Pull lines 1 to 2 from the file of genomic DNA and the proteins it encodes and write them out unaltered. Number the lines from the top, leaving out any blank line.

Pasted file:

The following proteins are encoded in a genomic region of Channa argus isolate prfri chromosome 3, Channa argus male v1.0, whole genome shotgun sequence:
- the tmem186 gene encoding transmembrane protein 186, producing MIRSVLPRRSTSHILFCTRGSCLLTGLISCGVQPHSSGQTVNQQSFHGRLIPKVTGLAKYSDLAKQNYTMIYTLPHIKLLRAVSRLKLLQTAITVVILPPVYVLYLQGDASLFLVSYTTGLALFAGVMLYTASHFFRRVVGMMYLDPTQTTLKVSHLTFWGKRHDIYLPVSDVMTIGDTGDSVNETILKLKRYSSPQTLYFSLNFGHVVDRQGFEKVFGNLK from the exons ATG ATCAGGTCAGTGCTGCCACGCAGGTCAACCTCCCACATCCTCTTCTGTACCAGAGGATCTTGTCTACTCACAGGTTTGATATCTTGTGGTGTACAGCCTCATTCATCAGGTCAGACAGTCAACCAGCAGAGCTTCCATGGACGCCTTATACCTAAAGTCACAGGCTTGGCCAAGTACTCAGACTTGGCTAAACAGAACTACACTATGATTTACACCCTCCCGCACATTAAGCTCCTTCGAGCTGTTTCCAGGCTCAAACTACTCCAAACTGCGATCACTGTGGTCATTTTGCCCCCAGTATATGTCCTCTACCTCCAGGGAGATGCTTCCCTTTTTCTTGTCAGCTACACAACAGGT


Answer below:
The following proteins are encoded in a genomic region of Channa argus isolate prfri chromosome 3, Channa argus male v1.0, whole genome shotgun sequence:
- the tmem186 gene encoding transmembrane protein 186, producing MIRSVLPRRSTSHILFCTRGSCLLTGLISCGVQPHSSGQTVNQQSFHGRLIPKVTGLAKYSDLAKQNYTMIYTLPHIKLLRAVSRLKLLQTAITVVILPPVYVLYLQGDASLFLVSYTTGLALFAGVMLYTASHFFRRVVGMMYLDPTQTTLKVSHLTFWGKRHDIYLPVSDVMTIGDTGDSVNETILKLKRYSSPQTLYFSLNFGHVVDRQGFEKVFGNLK from the exons ATG ATCAGGTCAGTGCTGCCACGCAGGTCAACCTCCCACATCCTCTTCTGTACCAGAGGATCTTGTCTACTCACAGGTTTGATATCTTGTGGTGTACAGCCTCATTCATCAGGTCAGACAGTCAACCAGCAGAGCTTCCATGGACGCCTTATACCTAAAGTCACAGGCTTGGCCAAGTACTCAGACTTGGCTAAACAGAACTACACTATGATTTACACCCTCCCGCACATTAAGCTCCTTCGAGCTGTTTCCAGGCTCAAACTACTCCAAACTGCGATCACTGTGGTCATTTTGCCCCCAGTATATGTCCTCTACCTCCAGGGAGATGCTTCCCTTTTTCTTGTCAGCTACACAACAGGT